The Trump administration is against changing a U.S.-EU airline passenger data exchange program, a State Department official told Bloomberg Law.
The EU now is concentrating on pressuring Canada to redo its passenger name record (PNR) pact with the European bloc, because of concerns about the adequacy of privacy protections for EU personal data. Under PNR agreements, which the EU has with multiple countries, airlines collect data about passengers while booking and checking in for flights for national security and law enforcement purposes.
EU privacy officials are in talks with Canada to update an EU-Canada passenger name record data transfer pact that was invalided by a top European court in July 2017.
If the Europeans increase pressure on the U.S. after negotiations over a deal with Canada are completed, it could cause major U.S. airlines, such as United Continental Holdings Inc., Delta Air Lines Inc., and American Airlines Group Inc., to run into costly compliance issues when deciding which countries’ PNR laws to follow, privacy attorneys said.
The concerns are causing airlines that collect PNR information to “get their arms around what they are going to be complying with and what requirements will apply to them,” Scott Godes, data security and privacy partner at Barnes & Thornburg LLP in Washington, told Bloomberg Law. They struggle with “what they can do to stay in compliance when there are differing views on what will be coming in the future,” he said.
American declined to comment on the U.S.-EU PNR pact. Delta and United didn’t immediately respond to Bloomberg Law’s email requests for comment.
Airlines “abide by the security and facilitation requirements of the countries to and from which they fly,” Alison McAfee, a spokeswoman for Airlines for America, an industry trade group, told Bloomberg Law in an email. When international agreements are involved, airlines “are dependent on the governments satisfactorily concluding such an understanding.” Airlines for America members include United and American, among others.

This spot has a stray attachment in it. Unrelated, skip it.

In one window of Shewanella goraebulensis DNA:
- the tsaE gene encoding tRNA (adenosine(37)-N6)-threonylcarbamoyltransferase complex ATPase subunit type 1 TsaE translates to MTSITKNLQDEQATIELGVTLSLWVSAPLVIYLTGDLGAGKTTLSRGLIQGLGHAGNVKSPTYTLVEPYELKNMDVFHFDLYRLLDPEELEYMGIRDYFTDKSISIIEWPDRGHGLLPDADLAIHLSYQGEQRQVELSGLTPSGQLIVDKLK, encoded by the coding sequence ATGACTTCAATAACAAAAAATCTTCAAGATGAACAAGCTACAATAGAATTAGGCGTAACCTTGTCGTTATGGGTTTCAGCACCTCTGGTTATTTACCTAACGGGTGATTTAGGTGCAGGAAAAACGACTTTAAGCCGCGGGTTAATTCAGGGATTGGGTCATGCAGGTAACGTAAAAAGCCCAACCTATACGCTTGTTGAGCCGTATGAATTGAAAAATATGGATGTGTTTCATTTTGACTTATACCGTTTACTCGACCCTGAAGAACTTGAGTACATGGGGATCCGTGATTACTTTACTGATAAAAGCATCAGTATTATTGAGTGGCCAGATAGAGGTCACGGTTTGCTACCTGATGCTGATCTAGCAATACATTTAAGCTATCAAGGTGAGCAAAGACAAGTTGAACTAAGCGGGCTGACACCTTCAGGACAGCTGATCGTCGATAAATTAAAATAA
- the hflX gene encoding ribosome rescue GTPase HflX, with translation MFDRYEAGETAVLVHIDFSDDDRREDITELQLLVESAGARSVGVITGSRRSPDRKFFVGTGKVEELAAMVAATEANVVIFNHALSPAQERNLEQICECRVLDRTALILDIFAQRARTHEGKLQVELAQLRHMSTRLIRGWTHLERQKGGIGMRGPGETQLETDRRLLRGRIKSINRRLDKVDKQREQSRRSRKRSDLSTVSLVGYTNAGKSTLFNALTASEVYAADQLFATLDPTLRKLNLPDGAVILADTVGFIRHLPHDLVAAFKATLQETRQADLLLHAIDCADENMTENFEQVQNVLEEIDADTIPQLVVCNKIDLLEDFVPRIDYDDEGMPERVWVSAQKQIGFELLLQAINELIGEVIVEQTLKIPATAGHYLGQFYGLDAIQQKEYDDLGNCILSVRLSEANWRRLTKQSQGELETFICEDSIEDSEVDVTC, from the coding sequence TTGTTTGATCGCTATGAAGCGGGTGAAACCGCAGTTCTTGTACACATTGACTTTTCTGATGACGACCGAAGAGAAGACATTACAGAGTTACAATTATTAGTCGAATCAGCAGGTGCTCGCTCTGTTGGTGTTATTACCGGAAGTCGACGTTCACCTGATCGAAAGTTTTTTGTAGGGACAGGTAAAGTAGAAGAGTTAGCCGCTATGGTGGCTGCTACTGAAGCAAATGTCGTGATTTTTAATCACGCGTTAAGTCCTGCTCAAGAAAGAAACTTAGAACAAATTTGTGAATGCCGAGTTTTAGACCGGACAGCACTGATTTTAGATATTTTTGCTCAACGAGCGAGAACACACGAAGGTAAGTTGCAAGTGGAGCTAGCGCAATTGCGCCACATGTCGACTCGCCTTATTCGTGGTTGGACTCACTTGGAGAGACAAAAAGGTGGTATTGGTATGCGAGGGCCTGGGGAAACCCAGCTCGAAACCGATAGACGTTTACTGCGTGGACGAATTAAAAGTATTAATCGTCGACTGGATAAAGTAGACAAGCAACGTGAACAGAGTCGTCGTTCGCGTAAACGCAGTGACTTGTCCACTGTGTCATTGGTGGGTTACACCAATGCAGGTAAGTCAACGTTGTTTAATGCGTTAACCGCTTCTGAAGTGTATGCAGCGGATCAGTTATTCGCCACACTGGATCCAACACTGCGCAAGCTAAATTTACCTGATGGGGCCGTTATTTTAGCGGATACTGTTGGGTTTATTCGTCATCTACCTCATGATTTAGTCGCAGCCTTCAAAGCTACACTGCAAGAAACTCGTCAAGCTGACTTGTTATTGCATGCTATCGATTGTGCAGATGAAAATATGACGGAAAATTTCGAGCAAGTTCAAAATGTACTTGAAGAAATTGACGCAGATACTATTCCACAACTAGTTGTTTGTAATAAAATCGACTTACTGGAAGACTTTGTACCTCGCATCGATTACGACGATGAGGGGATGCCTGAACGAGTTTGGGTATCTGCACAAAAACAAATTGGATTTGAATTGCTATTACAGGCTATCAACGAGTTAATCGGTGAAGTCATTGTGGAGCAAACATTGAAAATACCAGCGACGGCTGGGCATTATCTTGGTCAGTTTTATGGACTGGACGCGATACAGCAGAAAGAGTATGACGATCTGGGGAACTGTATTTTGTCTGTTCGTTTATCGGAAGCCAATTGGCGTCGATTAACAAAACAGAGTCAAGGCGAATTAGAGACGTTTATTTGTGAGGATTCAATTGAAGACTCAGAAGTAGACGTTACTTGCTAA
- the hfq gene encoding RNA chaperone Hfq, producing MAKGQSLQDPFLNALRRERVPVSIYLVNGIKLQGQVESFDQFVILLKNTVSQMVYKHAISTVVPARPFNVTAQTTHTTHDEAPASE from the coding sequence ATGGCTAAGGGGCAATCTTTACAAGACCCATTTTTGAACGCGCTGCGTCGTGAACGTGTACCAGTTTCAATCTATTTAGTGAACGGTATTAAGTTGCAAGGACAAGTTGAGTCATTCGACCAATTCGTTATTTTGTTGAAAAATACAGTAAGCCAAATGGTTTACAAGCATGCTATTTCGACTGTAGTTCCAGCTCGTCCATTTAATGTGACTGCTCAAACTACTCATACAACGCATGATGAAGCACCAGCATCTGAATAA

Once the Canada deal has been hammered out, the EU could move onto passenger data transfer pacts with other nations. The EU’s privacy chief, Andrea Jelinek, in April listed the data protection concerns she had with with the U.S. and Australian PNR deals. Jelinek also said the Canadian PNR data transfer pact has privacy issues similar to those in the U.S. deal.
The State Department is satisfied with its PNR passenger name record system and is willing to pass on technical expertise, lessons learned, and data protection and privacy frameworks with the EU, an agency spokesperson told Bloomberg Law on the condition of anonymity in order to discuss the matter.
U.S. and EU officials can look to the Canadian negotiations as a roadmap for what lies ahead, privacy attorneys said. Americans may learn how strictly the EU will push privacy standards, while their European counterparts may find it is easier to negotiate with Canada than the U.S., they said.
“Historically and from a legal framework perspective, Canada has always been closer to the EU—thus, I believe that negotiations between the EU and Canada would be easier compared to the U.S.,” Jorg Hladjk, data protection counsel at Jones Day in Brussels, told Bloomberg Law. The U.S. has privacy laws that differ from those in the EU and Canada—which share a similar approach to privacy law—and will likely take a different approach than Canada, he said.
“The U.S. is just different and the EU needs to understand that,” Hladjk said.
(Updates with reporting throughout.)